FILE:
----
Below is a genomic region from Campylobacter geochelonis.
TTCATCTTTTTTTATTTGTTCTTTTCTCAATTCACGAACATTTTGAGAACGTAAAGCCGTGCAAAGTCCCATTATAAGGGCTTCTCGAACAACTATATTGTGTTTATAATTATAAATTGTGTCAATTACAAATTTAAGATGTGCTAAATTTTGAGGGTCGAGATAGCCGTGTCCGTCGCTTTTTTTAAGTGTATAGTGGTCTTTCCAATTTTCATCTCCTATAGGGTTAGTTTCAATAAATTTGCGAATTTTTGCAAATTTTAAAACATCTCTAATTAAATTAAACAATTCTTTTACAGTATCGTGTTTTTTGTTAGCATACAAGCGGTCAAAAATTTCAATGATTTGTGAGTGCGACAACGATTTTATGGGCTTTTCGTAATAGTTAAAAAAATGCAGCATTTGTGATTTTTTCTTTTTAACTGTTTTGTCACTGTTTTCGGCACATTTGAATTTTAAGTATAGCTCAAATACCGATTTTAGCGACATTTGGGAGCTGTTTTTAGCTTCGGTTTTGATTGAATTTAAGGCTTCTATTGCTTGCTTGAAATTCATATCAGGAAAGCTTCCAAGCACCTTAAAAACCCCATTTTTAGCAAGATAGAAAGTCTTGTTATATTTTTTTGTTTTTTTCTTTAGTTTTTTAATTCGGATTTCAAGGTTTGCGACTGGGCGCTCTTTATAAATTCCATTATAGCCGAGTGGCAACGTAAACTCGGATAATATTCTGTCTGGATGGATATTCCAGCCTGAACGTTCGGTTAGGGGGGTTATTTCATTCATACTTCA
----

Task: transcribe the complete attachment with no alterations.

Below is a genomic region from Campylobacter geochelonis.
TTCATCTTTTTTTATTTGTTCTTTTCTCAATTCACGAACATTTTGAGAACGTAAAGCCGTGCAAAGTCCCATTATAAGGGCTTCTCGAACAACTATATTGTGTTTATAATTATAAATTGTGTCAATTACAAATTTAAGATGTGCTAAATTTTGAGGGTCGAGATAGCCGTGTCCGTCGCTTTTTTTAAGTGTATAGTGGTCTTTCCAATTTTCATCTCCTATAGGGTTAGTTTCAATAAATTTGCGAATTTTTGCAAATTTTAAAACATCTCTAATTAAATTAAACAATTCTTTTACAGTATCGTGTTTTTTGTTAGCATACAAGCGGTCAAAAATTTCAATGATTTGTGAGTGCGACAACGATTTTATGGGCTTTTCGTAATAGTTAAAAAAATGCAGCATTTGTGATTTTTTCTTTTTAACTGTTTTGTCACTGTTTTCGGCACATTTGAATTTTAAGTATAGCTCAAATACCGATTTTAGCGACATTTGGGAGCTGTTTTTAGCTTCGGTTTTGATTGAATTTAAGGCTTCTATTGCTTGCTTGAAATTCATATCAGGAAAGCTTCCAAGCACCTTAAAAACCCCATTTTTAGCAAGATAGAAAGTCTTGTTATATTTTTTTGTTTTTTTCTTTAGTTTTTTAATTCGGATTTCAAGGTTTGCGACTGGGCGCTCTTTATAAATTCCATTATAGCCGAGTGGCAACGTAAACTCGGATAATATTCTGTCTGGATGGATATTCCAGCCTGAACGTTCGGTTAGGGGGGTTATTTCATTCATACTTCA